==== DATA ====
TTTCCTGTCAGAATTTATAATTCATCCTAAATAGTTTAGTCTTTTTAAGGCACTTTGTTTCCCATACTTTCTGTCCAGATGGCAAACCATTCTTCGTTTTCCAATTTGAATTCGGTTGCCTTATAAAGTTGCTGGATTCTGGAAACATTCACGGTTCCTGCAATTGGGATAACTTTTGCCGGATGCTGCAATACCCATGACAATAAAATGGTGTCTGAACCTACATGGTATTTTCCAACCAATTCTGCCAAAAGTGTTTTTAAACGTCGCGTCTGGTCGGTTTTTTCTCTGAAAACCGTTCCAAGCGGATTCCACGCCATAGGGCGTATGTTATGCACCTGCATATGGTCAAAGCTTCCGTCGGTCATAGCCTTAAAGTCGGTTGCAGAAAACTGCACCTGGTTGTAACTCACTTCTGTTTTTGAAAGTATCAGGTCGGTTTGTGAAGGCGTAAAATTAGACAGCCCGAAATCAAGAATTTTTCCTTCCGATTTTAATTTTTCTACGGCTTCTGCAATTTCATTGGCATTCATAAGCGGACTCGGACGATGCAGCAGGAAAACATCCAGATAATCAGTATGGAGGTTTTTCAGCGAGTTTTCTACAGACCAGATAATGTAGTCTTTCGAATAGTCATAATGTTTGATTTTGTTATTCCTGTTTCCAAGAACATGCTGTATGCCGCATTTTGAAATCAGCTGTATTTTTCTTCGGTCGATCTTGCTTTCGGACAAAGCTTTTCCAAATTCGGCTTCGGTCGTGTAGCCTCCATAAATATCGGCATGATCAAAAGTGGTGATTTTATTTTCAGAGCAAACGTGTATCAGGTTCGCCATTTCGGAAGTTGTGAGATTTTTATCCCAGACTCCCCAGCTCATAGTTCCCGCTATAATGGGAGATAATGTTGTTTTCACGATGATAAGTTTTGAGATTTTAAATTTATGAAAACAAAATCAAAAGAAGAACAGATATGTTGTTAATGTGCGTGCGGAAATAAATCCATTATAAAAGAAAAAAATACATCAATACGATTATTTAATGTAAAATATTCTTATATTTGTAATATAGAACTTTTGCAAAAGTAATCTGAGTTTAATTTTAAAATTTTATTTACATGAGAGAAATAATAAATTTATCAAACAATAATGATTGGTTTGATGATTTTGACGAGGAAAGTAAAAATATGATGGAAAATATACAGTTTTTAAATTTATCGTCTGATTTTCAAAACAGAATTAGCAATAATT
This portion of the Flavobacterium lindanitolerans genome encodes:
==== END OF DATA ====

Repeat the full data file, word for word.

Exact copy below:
TTTCCTGTCAGAATTTATAATTCATCCTAAATAGTTTAGTCTTTTTAAGGCACTTTGTTTCCCATACTTTCTGTCCAGATGGCAAACCATTCTTCGTTTTCCAATTTGAATTCGGTTGCCTTATAAAGTTGCTGGATTCTGGAAACATTCACGGTTCCTGCAATTGGGATAACTTTTGCCGGATGCTGCAATACCCATGACAATAAAATGGTGTCTGAACCTACATGGTATTTTCCAACCAATTCTGCCAAAAGTGTTTTTAAACGTCGCGTCTGGTCGGTTTTTTCTCTGAAAACCGTTCCAAGCGGATTCCACGCCATAGGGCGTATGTTATGCACCTGCATATGGTCAAAGCTTCCGTCGGTCATAGCCTTAAAGTCGGTTGCAGAAAACTGCACCTGGTTGTAACTCACTTCTGTTTTTGAAAGTATCAGGTCGGTTTGTGAAGGCGTAAAATTAGACAGCCCGAAATCAAGAATTTTTCCTTCCGATTTTAATTTTTCTACGGCTTCTGCAATTTCATTGGCATTCATAAGCGGACTCGGACGATGCAGCAGGAAAACATCCAGATAATCAGTATGGAGGTTTTTCAGCGAGTTTTCTACAGACCAGATAATGTAGTCTTTCGAATAGTCATAATGTTTGATTTTGTTATTCCTGTTTCCAAGAACATGCTGTATGCCGCATTTTGAAATCAGCTGTATTTTTCTTCGGTCGATCTTGCTTTCGGACAAAGCTTTTCCAAATTCGGCTTCGGTCGTGTAGCCTCCATAAATATCGGCATGATCAAAAGTGGTGATTTTATTTTCAGAGCAAACGTGTATCAGGTTCGCCATTTCGGAAGTTGTGAGATTTTTATCCCAGACTCCCCAGCTCATAGTTCCCGCTATAATGGGAGATAATGTTGTTTTCACGATGATAAGTTTTGAGATTTTAAATTTATGAAAACAAAATCAAAAGAAGAACAGATATGTTGTTAATGTGCGTGCGGAAATAAATCCATTATAAAAGAAAAAAATACATCAATACGATTATTTAATGTAAAATATTCTTATATTTGTAATATAGAACTTTTGCAAAAGTAATCTGAGTTTAATTTTAAAATTTTATTTACATGAGAGAAATAATAAATTTATCAAACAATAATGATTGGTTTGATGATTTTGACGAGGAAAGTAAAAATATGATGGAAAATATACAGTTTTTAAATTTATCGTCTGATTTTCAAAACAGAATTAGCAATAATT
This portion of the Flavobacterium lindanitolerans genome encodes: